The PROMIS study will examine whether SARS-CoV2 virus remains trapped in the fat tissue of patients with Long COVID.
PORTLAND — The MaineHealth Institute for Research has been awarded $802,753 by the National Institutes of Health to explore a theorized cause of Long COVID. The Pathobiology in RECOVER of Metabolic and Immune Systems study will examine whether the virus that causes COVID remains hidden in the fat tissue of patients with Long COVID, stressing their immune systems to the point of potential failure.
The study is part of the nationwide RECOVER Initiative that seeks to understand, prevent and find treatments for Long COVID. Long COVID is a term used to describe prolonged or new symptoms after the acute phase of infection from SARS-CoV-2, the virus that causes COVID-19. Some common symptoms of the condition include fatigue, brain fog, shortness of breath and sleep problems.
“Part of the challenge with treating Long COVID is that we still don’t know what causes it,” said Cliff Rosen, MD, senior scientist at MHIR and the study’s principal investigator. “If we can prove that the virus persists in the fat tissue of patients with Long COVID, we can start targeting treatments that impact that part of the body.”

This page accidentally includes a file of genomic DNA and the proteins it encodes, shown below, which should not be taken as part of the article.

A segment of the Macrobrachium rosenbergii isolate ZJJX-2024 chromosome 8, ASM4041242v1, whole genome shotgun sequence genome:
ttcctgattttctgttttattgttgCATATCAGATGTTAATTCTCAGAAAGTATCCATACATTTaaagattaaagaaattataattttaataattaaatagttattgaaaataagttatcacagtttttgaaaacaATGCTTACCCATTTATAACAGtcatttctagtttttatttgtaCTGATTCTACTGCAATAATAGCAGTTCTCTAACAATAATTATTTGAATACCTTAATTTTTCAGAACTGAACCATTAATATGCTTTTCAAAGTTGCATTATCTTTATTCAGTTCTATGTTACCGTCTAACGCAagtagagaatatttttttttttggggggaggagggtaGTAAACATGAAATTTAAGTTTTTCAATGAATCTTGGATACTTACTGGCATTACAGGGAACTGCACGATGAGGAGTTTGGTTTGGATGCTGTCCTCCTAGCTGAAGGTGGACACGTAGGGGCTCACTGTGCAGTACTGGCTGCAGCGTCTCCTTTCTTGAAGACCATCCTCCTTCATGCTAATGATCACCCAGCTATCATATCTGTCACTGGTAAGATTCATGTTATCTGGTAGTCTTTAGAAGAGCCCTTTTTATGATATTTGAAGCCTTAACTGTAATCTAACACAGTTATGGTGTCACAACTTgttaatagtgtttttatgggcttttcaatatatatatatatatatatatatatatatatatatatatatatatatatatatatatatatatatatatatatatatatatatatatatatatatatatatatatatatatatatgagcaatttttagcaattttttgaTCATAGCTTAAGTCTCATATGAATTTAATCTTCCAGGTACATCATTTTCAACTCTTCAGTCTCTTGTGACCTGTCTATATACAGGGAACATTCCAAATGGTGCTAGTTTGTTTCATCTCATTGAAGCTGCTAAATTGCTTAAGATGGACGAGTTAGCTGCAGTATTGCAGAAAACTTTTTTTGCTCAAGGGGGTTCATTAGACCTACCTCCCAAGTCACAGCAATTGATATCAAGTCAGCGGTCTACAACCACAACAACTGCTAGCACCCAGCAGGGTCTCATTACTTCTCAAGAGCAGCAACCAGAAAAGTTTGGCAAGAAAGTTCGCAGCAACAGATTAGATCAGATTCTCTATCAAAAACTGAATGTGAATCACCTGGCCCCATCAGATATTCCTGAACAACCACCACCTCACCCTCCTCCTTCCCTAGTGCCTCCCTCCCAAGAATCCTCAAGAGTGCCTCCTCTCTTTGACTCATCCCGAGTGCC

Dr. Rosen, along with MHIR colleagues and co-Principal Investigators Ivette Emery, PhD, and Sergey Ryzhov, MD, PhD, will work with colleagues at the University of Kentucky and Pennington Biomedical Research Center at Louisiana State University to examine the blood of 60 current RECOVER study participants in Maine, Kentucky and Louisiana. Scientists will test for the virus as well as certain proteins that the virus may be activating, causing Long COVID symptoms.
MHIR will also be taking fat tissue biopsies from participants in collaboration with investigators at Brigham and Women’s Hospital, Stanford University and the University of Oregon. Together, scientists will analyze tissue samples to see if they carry the virus, and whether they are creating substances that can lead the immune system to cause fatigue, brain fog and other Long COVID symptoms.
“We know people with Type 2 diabetes and obesity are at higher risk for Long COVID,” Dr. Ryzhov said. “This study may bring us closer to understanding the biology behind why that is, and may be a first step towards preventing Long COVID, too.”
The study is expected to take one year.
This research was, in part, funded by the National Institutes of Health Agreement OT2HL161847-01 The views and conclusions contained in this document are those of the authors and should not be interpreted as representing the official policies, either expressed or implied, of the NIH.